A method of forming a non-volatile memory device illustrated in FIGS. 14A and 14B will now be described with reference FIGS. 15A, 15B, 16A and 16B, and with respect to FIGS. 18A and 18B, which are cross-sectional diagrams taken along lines V-V′ and VI-VI′, respectively, of FIG. 12.

The method of forming the pre-floating gate 220 and the planarized capping layer 225 may be performed in the same manner as discussed in the above-described embodiments with reference to FIGS. 15A, 15B, 16A and 16B. Then, to form the device of FIGS. 18A and 18B, the planarized capping layer 225 may be formed of an insulating layer having etching selectivity with respect to the device isolation layer 208. The device isolation layers 208 are recessed to expose outer sides of the walls 218 of the pre-floating gate 220. Isotropic etching is performed on the pre-floating gate 220 such that a thickness of the isotropically-etched flat lower portion 216′ is greater than a thickness of the isotropically-etched walls 218′.

The planarized capping layer 225 is recessed such that a top surface of the recessed capping layer 225 a is lower than a top surface of the isotropically-etched walls 218′. Then, a blocking insulating layer 230 is conformally formed on the substrate 200 having the recessed capping layer 225, and a control gate conductive layer 235 is formed on the blocking insulating layer 230, thereby filling the void defined by the isotropically-etched flat lower portion 216′ and walls 218′.

The interval between the top surface of the recessed capping layer 225 a and the top surface of the isotropically-etched walls 218′ may be greater than the thickness of the blocking insulating layer 230. Thus, the control gate conductive layer 235 has a gap-fill portion 232 filling the void.

The control gate conductive layer 235, the blocking insulating layer 230, the recessed capping layer 225 a, and the pre-floating gate 220′ are sequentially patterned to form the floating gate 220 a, the capping pattern 225 b, the blocking insulating pattern 230 a, and the control gate electrode 235 a illustrated in FIGS. 14A and 14B. The recessed capping layer 225 may help reduce and/or minimize etching damage to the active region at both sides of the floating gate 220 during the etching processes of the patterning process. The flat lower portion 216′ of the pre-floating gate 220′ may also protect the active region from etching damage.

Impurity ions are doped by using the control gate electrode 235 a as a mask to form the impurity-doped regions 240 of FIG. 14A. Thus, the non-volatile memory device of FIGS. 14A and 14B can be implemented.

As described above, according to embodiments of the present invention, a floating gate includes a flat lower portion and a pair of walls that extend upward from both edges of the flat lower portion. Accordingly, the area of each side surface of the floating gate that is adjacent to the impurity-doped regions is reduced by the side area of the void defined by the flat lower portion and the walls. As a result, the overlap area between adjacent floating gates decreases, which may help reduce and/or minimize the parasitic electrostatic capacitance between adjacent floating gates.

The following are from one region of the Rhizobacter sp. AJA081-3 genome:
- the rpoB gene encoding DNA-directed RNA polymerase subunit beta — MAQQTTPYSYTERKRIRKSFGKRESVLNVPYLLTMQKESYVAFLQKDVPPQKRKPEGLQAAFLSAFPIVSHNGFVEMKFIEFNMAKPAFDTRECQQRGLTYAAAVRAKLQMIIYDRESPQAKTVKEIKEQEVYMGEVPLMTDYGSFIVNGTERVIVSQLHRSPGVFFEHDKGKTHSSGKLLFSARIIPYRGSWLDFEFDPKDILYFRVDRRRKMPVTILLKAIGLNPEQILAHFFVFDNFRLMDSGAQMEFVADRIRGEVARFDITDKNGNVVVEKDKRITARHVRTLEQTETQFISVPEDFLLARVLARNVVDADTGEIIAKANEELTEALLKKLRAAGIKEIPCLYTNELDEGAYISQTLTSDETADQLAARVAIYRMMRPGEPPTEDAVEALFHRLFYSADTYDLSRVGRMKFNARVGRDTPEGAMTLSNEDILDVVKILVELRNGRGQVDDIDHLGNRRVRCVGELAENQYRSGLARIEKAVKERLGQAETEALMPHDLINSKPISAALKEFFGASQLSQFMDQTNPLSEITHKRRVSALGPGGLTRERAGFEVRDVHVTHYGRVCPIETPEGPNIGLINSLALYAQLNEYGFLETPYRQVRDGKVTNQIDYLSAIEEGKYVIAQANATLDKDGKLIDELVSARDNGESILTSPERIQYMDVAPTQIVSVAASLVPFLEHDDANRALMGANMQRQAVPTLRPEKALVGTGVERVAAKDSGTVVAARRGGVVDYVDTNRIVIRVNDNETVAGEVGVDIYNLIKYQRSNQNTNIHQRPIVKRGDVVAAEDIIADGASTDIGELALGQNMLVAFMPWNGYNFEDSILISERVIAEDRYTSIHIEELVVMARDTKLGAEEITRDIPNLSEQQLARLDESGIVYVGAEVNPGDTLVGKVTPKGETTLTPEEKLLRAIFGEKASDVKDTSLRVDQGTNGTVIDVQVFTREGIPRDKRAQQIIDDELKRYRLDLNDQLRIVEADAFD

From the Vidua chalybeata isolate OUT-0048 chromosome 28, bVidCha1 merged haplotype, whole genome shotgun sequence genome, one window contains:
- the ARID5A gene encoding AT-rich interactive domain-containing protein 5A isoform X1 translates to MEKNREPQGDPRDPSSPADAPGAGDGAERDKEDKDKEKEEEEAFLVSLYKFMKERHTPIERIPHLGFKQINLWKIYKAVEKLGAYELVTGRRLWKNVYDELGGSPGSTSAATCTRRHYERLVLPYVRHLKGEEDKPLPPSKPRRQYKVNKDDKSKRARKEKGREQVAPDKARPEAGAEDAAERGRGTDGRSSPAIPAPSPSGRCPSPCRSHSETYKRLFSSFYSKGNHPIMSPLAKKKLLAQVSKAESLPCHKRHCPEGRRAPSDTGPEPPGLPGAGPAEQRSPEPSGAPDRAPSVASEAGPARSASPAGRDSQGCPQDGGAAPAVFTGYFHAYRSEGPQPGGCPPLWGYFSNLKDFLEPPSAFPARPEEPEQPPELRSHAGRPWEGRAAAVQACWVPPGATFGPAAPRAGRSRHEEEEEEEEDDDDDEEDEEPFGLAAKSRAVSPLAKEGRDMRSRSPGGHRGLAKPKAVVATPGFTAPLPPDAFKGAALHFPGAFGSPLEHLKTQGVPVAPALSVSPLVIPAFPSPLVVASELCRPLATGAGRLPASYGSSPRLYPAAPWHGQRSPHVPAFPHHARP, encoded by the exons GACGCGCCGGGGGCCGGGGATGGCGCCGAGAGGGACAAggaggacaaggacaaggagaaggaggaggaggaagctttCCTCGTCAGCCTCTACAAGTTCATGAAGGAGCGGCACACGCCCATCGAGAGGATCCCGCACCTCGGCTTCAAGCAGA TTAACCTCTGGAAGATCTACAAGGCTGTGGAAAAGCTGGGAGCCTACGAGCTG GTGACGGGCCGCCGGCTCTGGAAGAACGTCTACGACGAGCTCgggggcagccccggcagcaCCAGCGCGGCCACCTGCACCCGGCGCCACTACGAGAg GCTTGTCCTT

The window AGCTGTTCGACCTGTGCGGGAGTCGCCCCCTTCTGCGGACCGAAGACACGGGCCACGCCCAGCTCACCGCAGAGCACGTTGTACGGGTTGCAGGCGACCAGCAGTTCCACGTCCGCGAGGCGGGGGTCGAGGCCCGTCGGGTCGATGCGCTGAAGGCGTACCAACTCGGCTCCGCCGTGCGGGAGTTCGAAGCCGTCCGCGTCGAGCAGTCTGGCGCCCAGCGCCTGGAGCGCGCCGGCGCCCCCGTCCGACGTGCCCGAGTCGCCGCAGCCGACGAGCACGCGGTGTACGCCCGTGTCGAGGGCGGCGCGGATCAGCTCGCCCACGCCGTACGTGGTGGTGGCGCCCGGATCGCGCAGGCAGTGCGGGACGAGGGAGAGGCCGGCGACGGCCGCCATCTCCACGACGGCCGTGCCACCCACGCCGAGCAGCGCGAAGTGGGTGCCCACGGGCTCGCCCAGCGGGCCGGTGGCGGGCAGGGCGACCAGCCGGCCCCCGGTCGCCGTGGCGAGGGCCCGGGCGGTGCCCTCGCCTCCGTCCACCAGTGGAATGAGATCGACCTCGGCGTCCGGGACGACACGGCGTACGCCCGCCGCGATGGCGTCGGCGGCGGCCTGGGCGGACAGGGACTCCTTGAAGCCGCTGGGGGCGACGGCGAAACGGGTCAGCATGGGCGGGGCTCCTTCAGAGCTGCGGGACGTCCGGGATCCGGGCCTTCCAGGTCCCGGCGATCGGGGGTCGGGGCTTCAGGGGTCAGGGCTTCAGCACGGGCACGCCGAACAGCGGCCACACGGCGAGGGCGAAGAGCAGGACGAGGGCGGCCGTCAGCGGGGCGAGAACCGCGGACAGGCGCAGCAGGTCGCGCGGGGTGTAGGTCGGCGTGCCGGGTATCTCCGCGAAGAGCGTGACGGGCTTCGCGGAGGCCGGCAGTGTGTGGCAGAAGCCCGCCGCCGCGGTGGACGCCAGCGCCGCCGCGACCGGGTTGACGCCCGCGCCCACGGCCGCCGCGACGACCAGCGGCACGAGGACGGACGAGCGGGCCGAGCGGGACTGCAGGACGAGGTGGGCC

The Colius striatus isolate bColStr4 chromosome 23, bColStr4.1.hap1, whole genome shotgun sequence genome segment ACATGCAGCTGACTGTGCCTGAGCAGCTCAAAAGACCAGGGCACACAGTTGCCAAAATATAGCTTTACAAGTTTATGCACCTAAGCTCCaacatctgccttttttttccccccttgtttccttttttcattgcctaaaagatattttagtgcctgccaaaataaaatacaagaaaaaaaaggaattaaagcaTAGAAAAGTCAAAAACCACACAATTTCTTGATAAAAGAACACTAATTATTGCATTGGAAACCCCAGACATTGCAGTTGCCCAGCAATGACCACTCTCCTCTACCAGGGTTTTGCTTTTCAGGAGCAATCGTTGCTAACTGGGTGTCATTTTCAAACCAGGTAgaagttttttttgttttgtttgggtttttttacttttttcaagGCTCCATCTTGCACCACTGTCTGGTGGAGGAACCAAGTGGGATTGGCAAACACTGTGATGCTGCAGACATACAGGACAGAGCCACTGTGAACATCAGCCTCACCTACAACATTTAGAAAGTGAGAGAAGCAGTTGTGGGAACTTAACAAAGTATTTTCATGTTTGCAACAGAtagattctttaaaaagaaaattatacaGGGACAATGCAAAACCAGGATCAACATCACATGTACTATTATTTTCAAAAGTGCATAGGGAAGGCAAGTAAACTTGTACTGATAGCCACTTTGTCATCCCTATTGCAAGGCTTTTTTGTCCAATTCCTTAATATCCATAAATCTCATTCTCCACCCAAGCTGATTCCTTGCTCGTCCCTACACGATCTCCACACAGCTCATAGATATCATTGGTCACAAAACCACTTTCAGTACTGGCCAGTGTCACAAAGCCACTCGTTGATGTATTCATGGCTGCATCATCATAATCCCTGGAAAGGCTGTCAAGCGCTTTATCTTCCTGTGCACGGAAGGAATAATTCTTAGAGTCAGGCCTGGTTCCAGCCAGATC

The void defined by the flat lower portion and the walls of the pre-floating gate may be filled with an insulating material. Thus, etching damage to the active region at both sides of the floating gate during etching processes used to form the control gate electrode and/or the floating gate may also be reduced and/or minimized.

The control gate electrode may include a gap-fill portion that extends into the void defined by the floating gate. A width of the wall of the floating gate may be greater than a width of the gap-fill portion of the control gate electrode. Thus, the wall of the floating gate may have a sufficient width to be partially depleted, and a planar area of the non-volatile memory cell may decrease. Accordingly, a decrease in an electrostatic capacitance between the control gate electrode and the floating gate due to a depletion layer can be reduced and/or minimized, and a highly-integrated non-volatile memory device can be implemented.

It will be apparent to those skilled in the art that various modifications and variations can be made in the present invention. Thus, it is intended that the present invention covers the modifications and variations of this invention provided they come within the scope of the appended claims and their equivalents.

Referenced by
Citing PatentFiling datePublication dateApplicantTitle
US7859081 *Mar 29, 2007Dec 28, 2010Intel CorporationCapacitor, method of increasing a capacitance area of same, and system containing same
US8138042Dec 14, 2010Mar 20, 2012Intel CorporationCapacitor, method of increasing a capacitance area of same, and system containing same
US20100019307 *Oct 2, 2009Jan 28, 2010Sang-Woo NamMethod of fabricating flash memory device
US20120273876 *Jan 10, 2012Nov 1, 2012Hynix Semiconductor Inc.Semiconductor device and method for forming the same
Classifications
U.S. Classification257/315, 257/E29.129, 257/E21.209, 257/E21.682, 257/E27.103
International ClassificationH01L29/788
Cooperative ClassificationH01L27/11521, H01L27/115, H01L21/28273, H01L29/42324
European ClassificationH01L29/423D2B2, H01L27/115, H01L21/28F, H01L27/115F4
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Jul 5, 2006ASAssignment
Owner name: SAMSUNG ELECTRONICS CO., LTD., KOREA, REPUBLIC OF
Free format text: ASSIGNMENT OF ASSIGNORS INTEREST;ASSIGNORS:SONG, JAI-HYUK;CHOI, JEONG-HYUK;KIM, KI-NAM;AND OTHERS;REEL/FRAME:017877/0747;SIGNING DATES FROM 20060623 TO 20060629